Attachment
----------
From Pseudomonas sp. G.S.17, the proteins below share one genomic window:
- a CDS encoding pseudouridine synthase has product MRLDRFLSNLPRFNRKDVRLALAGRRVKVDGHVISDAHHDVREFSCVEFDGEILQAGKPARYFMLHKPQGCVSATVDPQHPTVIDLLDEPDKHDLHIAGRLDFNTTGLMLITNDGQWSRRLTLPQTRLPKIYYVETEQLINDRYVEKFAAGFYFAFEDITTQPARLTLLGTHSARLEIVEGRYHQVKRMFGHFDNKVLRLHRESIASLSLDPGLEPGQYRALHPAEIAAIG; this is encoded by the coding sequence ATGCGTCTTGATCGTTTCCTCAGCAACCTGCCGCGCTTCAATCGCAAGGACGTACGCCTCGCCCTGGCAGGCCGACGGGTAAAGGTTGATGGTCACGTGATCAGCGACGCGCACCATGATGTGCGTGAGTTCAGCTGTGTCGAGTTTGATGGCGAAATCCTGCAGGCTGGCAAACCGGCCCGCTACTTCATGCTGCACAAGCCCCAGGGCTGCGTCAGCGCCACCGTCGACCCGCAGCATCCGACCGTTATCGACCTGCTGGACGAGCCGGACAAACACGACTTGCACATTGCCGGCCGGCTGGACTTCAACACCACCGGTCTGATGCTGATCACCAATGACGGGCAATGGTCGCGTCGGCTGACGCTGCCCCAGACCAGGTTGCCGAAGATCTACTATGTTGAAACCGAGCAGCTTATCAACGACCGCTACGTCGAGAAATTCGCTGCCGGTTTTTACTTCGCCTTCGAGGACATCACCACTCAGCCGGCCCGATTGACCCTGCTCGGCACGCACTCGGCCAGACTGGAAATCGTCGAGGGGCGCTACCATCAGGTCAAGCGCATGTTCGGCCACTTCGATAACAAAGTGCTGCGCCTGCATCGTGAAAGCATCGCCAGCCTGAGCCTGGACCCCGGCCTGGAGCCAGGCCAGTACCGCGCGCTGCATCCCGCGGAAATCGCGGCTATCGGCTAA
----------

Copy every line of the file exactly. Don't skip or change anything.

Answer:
From Pseudomonas sp. G.S.17, the proteins below share one genomic window:
- a CDS encoding pseudouridine synthase has product MRLDRFLSNLPRFNRKDVRLALAGRRVKVDGHVISDAHHDVREFSCVEFDGEILQAGKPARYFMLHKPQGCVSATVDPQHPTVIDLLDEPDKHDLHIAGRLDFNTTGLMLITNDGQWSRRLTLPQTRLPKIYYVETEQLINDRYVEKFAAGFYFAFEDITTQPARLTLLGTHSARLEIVEGRYHQVKRMFGHFDNKVLRLHRESIASLSLDPGLEPGQYRALHPAEIAAIG; this is encoded by the coding sequence ATGCGTCTTGATCGTTTCCTCAGCAACCTGCCGCGCTTCAATCGCAAGGACGTACGCCTCGCCCTGGCAGGCCGACGGGTAAAGGTTGATGGTCACGTGATCAGCGACGCGCACCATGATGTGCGTGAGTTCAGCTGTGTCGAGTTTGATGGCGAAATCCTGCAGGCTGGCAAACCGGCCCGCTACTTCATGCTGCACAAGCCCCAGGGCTGCGTCAGCGCCACCGTCGACCCGCAGCATCCGACCGTTATCGACCTGCTGGACGAGCCGGACAAACACGACTTGCACATTGCCGGCCGGCTGGACTTCAACACCACCGGTCTGATGCTGATCACCAATGACGGGCAATGGTCGCGTCGGCTGACGCTGCCCCAGACCAGGTTGCCGAAGATCTACTATGTTGAAACCGAGCAGCTTATCAACGACCGCTACGTCGAGAAATTCGCTGCCGGTTTTTACTTCGCCTTCGAGGACATCACCACTCAGCCGGCCCGATTGACCCTGCTCGGCACGCACTCGGCCAGACTGGAAATCGTCGAGGGGCGCTACCATCAGGTCAAGCGCATGTTCGGCCACTTCGATAACAAAGTGCTGCGCCTGCATCGTGAAAGCATCGCCAGCCTGAGCCTGGACCCCGGCCTGGAGCCAGGCCAGTACCGCGCGCTGCATCCCGCGGAAATCGCGGCTATCGGCTAA